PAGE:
By David P. Gushee
Editor’s Note: This is the first post in a series of two on David Gushee’s comments during the final event of our “Public Theology and the Sacredness of Human Life” series at All Saints Church on April 21, 2013. Find the second post here – including a video recording of his talk.
In the Fall of 2005 I was just minding my own business, sitting at my desk at the Southern Baptist college in Tennessee where I used to teach, when I got an email from the main editor at Christianity Today, the flagship magazine of American evangelicalism. He was wondering if I would be willing to write a moral analysis of the issue of torture for their magazine. He said that they were getting a number of inquiries from evangelical Christians in the armed forces and intelligence services (there are lots of them) who were troubled by the treatment of prisoners that they were seeing or being asked to participate in. This was also not that long after the release of the horrifying pictures from Abu Ghraib prison in Iraq, so the issue of prisoner abuse was on people’s minds. They wanted me to address it in their pages. I didn’t have much time, I hadn’t written about this before, but I felt I had to say yes to this invitation.
I Enter the Torture Fight
On February 1, 2006, the article came out. The editors called it “Five Reasons Why Torture Is Always Wrong.” I said right from the beginning that the 9/11 attacks were heinous and that the US had every right to defend itself. After that I tried to confine the question to whether the repertoire of legitimate self-defense measures, from a Christian perspective, could include torture. I said “absolutely not.”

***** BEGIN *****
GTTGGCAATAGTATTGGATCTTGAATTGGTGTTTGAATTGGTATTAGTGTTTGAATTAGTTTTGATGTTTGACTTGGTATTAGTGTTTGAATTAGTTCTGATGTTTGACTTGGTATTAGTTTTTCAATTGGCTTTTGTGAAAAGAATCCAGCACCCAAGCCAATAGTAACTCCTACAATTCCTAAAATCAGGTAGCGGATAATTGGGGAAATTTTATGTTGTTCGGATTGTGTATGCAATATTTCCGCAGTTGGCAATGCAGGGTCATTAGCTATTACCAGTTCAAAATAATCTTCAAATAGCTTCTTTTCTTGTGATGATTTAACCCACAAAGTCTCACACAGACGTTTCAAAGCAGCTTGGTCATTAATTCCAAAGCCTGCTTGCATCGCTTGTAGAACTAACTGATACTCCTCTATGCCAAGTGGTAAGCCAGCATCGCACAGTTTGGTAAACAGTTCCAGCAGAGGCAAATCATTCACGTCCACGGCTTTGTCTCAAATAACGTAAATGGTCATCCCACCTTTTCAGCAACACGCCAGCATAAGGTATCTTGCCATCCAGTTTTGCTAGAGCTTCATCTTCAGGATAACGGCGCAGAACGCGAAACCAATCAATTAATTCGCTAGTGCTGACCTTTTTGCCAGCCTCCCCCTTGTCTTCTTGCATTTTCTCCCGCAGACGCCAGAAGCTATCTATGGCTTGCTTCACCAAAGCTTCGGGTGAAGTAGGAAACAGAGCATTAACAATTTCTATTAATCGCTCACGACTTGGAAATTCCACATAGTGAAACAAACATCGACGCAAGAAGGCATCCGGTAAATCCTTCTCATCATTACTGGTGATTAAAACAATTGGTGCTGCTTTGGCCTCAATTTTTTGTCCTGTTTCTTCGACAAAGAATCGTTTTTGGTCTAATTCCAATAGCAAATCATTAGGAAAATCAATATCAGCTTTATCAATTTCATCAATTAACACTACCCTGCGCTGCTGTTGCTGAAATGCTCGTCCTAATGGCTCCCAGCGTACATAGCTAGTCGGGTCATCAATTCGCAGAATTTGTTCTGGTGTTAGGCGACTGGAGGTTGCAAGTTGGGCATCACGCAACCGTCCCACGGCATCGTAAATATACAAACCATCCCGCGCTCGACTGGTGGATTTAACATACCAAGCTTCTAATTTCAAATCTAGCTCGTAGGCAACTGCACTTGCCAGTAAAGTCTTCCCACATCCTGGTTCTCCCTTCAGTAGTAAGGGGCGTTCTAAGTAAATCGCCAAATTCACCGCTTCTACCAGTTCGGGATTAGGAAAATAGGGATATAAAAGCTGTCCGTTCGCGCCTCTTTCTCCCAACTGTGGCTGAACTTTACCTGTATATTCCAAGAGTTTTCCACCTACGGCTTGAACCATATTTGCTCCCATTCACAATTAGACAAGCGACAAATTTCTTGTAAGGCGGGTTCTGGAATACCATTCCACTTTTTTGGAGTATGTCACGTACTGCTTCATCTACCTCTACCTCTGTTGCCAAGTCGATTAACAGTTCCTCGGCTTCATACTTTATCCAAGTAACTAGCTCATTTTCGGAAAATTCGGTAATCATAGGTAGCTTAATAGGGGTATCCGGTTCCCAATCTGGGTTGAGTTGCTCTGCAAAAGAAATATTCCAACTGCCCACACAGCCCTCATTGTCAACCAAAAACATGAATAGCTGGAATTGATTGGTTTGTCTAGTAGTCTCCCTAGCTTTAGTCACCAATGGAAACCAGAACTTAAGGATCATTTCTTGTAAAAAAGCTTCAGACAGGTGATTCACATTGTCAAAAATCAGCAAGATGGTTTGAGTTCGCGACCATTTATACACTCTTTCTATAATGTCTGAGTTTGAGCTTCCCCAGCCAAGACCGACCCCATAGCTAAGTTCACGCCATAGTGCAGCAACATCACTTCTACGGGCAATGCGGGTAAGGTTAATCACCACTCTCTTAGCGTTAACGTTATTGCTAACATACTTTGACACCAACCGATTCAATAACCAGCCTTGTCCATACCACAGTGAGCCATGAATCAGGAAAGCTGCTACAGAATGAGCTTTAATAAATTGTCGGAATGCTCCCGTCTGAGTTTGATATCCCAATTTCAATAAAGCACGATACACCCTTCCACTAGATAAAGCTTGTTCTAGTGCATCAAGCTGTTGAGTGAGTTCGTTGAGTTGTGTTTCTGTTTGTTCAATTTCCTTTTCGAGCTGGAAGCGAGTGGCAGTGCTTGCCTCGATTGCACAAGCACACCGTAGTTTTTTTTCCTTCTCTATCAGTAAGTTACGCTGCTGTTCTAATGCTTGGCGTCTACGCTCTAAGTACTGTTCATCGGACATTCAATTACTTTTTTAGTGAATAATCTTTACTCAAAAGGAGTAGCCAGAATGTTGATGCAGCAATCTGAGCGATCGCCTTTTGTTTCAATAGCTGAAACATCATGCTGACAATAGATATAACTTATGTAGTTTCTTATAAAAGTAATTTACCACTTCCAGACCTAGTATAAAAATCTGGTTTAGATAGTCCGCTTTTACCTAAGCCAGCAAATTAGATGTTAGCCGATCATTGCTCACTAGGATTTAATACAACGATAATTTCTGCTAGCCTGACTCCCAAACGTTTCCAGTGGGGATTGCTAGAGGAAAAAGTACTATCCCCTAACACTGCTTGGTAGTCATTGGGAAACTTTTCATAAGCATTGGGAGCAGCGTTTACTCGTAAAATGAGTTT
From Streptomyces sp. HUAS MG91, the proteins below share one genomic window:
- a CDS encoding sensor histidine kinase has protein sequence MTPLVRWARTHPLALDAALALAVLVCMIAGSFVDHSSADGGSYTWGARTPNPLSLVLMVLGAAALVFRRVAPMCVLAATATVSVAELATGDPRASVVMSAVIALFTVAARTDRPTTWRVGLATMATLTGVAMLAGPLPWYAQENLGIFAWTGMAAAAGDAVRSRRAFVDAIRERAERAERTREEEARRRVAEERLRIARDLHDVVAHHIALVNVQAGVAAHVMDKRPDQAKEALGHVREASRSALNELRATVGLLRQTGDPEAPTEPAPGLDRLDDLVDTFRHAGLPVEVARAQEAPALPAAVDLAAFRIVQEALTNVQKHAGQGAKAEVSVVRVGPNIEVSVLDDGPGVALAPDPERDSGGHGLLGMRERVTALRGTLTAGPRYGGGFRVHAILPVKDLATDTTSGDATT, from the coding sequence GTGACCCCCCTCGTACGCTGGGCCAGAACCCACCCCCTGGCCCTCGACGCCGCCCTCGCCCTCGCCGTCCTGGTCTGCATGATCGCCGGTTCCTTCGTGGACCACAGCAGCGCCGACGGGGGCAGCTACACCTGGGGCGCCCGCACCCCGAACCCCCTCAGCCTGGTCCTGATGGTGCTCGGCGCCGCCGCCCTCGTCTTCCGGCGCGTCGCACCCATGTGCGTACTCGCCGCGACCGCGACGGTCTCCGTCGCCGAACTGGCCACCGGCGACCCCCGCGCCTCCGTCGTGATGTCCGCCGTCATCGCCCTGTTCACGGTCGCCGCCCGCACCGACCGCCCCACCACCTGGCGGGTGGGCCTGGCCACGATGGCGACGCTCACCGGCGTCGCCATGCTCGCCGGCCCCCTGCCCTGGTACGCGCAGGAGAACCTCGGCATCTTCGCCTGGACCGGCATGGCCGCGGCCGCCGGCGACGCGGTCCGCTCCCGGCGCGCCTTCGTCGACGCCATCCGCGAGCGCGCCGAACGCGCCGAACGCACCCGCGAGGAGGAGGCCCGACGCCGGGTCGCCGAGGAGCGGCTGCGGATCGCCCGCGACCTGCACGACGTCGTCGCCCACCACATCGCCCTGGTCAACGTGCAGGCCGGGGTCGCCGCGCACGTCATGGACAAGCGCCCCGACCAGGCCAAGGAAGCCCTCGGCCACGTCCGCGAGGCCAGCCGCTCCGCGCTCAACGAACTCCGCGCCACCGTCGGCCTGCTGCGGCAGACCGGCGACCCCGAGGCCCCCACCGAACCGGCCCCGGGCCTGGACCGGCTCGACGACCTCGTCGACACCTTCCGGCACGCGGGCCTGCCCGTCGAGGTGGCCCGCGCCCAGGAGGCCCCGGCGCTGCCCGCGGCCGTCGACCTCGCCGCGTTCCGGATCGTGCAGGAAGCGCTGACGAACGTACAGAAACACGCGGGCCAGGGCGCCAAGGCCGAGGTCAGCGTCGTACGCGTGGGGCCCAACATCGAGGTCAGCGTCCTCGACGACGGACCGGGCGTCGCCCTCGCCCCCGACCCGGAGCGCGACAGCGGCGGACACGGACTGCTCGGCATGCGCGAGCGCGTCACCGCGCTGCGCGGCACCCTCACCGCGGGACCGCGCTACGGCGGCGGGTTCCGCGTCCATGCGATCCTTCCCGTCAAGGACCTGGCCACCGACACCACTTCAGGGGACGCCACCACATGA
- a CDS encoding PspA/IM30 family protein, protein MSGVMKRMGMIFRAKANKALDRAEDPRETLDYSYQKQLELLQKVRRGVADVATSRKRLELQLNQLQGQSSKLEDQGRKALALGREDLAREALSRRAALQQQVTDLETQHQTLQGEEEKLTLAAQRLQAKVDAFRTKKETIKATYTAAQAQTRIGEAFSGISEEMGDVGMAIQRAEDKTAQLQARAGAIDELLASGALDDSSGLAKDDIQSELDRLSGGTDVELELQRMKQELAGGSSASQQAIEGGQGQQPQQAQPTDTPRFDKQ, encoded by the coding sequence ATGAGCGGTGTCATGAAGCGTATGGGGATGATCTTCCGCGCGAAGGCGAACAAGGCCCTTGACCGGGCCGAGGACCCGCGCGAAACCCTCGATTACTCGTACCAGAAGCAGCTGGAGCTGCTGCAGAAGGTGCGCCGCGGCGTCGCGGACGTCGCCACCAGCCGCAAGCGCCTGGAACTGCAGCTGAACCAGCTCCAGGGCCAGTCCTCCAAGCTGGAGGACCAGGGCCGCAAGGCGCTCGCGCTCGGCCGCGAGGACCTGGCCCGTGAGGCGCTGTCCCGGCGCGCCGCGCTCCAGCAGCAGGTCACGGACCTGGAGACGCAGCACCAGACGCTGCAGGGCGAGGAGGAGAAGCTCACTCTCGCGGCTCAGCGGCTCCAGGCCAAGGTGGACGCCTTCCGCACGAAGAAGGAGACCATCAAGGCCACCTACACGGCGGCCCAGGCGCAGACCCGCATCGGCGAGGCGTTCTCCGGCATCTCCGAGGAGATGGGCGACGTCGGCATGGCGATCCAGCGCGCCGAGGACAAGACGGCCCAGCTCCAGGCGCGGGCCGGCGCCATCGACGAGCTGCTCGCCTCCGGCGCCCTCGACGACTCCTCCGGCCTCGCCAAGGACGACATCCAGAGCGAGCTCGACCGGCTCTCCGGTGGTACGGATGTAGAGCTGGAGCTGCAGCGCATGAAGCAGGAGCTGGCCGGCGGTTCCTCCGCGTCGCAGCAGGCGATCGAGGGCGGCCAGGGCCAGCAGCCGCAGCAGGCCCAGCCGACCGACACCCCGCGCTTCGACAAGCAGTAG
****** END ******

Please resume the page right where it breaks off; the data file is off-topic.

I offered five reasons. Listen for the way my Christian tradition and its way of reasoning functioned in what follows:
1) Torture violates the dignity of the human being, made in the image of God.
Here is my actual language in the article:
“Every inch of the human body and every aspect of the human spirit come from God and bear witness to his handiwork. We are made in the image of God (Gen. 1:26–28). Human dignity, value, and worth come as a permanent and ineradicable endowment of the Creator to every person…Christians, at least, should be trained to see in every person the imprint of God’s grandeur. This should create in us a sense of reverence. Here, we say—and we say it even of detainees in the war on terror—is a human being sacred in God’s sight, made in God’s image, someone for whom Christ died.”
2) Torture mistreats the vulnerable and violates the demands of justice.
I said: “In the Scriptures, God’s understanding of justice tilts toward the vulnerable. “Do not mistreat an alien or oppress him, for you were aliens in Egypt. Do not take advantage of a widow or an orphan. If you do and they cry out to me, I will certainly hear their cry” (Ex. 22:21–23). Primary forms of injustice include violent abuse and domination of the powerless… The 83,000 people who have been detained by our government and military in the last four years are, as prisoners, vulnerable to injustice. Those who have been tortured are victims of injustice.”
3) Authorizing torture trusts Continue reading